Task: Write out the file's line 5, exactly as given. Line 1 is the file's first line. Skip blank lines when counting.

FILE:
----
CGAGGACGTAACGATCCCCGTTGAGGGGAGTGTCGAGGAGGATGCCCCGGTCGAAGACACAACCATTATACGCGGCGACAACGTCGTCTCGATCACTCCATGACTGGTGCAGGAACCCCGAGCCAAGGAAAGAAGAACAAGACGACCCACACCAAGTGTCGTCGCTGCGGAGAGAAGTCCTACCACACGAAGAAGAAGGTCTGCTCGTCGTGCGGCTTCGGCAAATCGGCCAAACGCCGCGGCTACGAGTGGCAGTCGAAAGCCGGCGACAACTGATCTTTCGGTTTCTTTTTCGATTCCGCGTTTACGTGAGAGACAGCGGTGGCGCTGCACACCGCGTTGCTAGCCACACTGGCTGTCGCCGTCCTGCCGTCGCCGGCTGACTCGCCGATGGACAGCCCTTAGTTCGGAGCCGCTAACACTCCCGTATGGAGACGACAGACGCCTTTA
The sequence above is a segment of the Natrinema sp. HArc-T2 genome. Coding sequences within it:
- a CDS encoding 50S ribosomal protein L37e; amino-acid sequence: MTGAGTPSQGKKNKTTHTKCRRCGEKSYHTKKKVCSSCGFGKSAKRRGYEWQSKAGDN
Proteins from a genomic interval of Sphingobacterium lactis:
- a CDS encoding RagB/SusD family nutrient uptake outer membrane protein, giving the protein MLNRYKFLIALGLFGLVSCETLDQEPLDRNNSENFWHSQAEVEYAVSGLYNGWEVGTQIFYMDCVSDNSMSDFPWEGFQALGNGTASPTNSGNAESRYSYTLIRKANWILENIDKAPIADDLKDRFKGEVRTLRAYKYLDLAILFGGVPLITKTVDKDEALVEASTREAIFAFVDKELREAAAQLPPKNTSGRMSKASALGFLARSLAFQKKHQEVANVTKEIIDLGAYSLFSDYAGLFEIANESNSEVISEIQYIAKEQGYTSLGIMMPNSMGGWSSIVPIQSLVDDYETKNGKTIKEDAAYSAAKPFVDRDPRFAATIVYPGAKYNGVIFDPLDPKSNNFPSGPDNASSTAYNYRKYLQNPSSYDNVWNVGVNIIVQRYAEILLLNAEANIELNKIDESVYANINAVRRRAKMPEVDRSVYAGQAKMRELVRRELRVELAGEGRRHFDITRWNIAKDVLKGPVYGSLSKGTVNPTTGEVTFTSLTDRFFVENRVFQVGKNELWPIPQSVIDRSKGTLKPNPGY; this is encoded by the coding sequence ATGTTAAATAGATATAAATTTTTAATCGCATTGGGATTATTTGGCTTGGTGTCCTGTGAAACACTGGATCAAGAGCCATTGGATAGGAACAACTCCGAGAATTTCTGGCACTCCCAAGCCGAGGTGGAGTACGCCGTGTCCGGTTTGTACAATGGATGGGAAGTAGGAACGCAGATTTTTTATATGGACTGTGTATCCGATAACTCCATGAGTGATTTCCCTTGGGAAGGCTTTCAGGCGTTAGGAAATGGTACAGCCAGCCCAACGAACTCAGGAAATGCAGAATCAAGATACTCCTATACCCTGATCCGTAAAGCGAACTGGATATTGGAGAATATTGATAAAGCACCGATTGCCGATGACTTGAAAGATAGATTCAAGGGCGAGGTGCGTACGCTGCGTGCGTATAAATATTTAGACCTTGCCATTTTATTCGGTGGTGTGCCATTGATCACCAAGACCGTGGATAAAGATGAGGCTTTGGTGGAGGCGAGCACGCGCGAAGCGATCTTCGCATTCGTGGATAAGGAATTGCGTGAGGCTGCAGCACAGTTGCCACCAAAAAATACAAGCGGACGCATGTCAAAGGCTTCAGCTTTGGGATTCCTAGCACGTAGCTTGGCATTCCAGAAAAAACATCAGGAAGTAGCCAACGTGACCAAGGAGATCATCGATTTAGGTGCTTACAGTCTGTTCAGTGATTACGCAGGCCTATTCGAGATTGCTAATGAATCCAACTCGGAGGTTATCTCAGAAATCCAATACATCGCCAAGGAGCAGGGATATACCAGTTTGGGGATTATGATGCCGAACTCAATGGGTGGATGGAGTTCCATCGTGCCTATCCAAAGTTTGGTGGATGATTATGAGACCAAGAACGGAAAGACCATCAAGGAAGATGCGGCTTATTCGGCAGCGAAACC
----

- a CDS encoding RagB/SusD family nutrient uptake outer membrane protein, giving the protein MLNRYKFLIALGLFGLVSCETLDQEPLDRNNSENFWHSQAEVEYAVSGLYNGWEVGTQIFYMDCVSDNSMSDFPWEGFQALGNGTASPTNSGNAESRYSYTLIRKANWILENIDKAPIADDLKDRFKGEVRTLRAYKYLDLAILFGGVPLITKTVDKDEALVEASTREAIFAFVDKELREAAAQLPPKNTSGRMSKASALGFLARSLAFQKKHQEVANVTKEIIDLGAYSLFSDYAGLFEIANESNSEVISEIQYIAKEQGYTSLGIMMPNSMGGWSSIVPIQSLVDDYETKNGKTIKEDAAYSAAKPFVDRDPRFAATIVYPGAKYNGVIFDPLDPKSNNFPSGPDNASSTAYNYRKYLQNPSSYDNVWNVGVNIIVQRYAEILLLNAEANIELNKIDESVYANINAVRRRAKMPEVDRSVYAGQAKMRELVRRELRVELAGEGRRHFDITRWNIAKDVLKGPVYGSLSKGTVNPTTGEVTFTSLTDRFFVENRVFQVGKNELWPIPQSVIDRSKGTLKPNPGY; this is encoded by the coding sequence ATGTTAAATAGATATAAATTTTTAATCGCATTGGGATTATTTGGCTTGGTGTCCTGTGAAACACTGGATCAAGAGCCATTGGATAGGAACAACTCCGAGAATTTCTGGCACTCCCAAGCCGAGGTGGAGTACGCCGTGTCCGGTTTGTACAATGGATGGGAAGTAGGAACGCAGATTTTTTATATGGACTGTGTATCCGATAACTCCATGAGTGATTTCCCTTGGGAAGGCTTTCAGGCGTTAGGAAATGGTACAGCCAGCCCAACGAACTCAGGAAATGCAGAATCAAGATACTCCTATACCCTGATCCGTAAAGCGAACTGGATATTGGAGAATATTGATAAAGCACCGATTGCCGATGACTTGAAAGATAGATTCAAGGGCGAGGTGCGTACGCTGCGTGCGTATAAATATTTAGACCTTGCCATTTTATTCGGTGGTGTGCCATTGATCACCAAGACCGTGGATAAAGATGAGGCTTTGGTGGAGGCGAGCACGCGCGAAGCGATCTTCGCATTCGTGGATAAGGAATTGCGTGAGGCTGCAGCACAGTTGCCACCAAAAAATACAAGCGGACGCATGTCAAAGGCTTCAGCTTTGGGATTCCTAGCACGTAGCTTGGCATTCCAGAAAAAACATCAGGAAGTAGCCAACGTGACCAAGGAGATCATCGATTTAGGTGCTTACAGTCTGTTCAGTGATTACGCAGGCCTATTCGAGATTGCTAATGAATCCAACTCGGAGGTTATCTCAGAAATCCAATACATCGCCAAGGAGCAGGGATATACCAGTTTGGGGATTATGATGCCGAACTCAATGGGTGGATGGAGTTCCATCGTGCCTATCCAAAGTTTGGTGGATGATTATGAGACCAAGAACGGAAAGACCATCAAGGAAGATGCGGCTTATTCGGCAGCGAAACC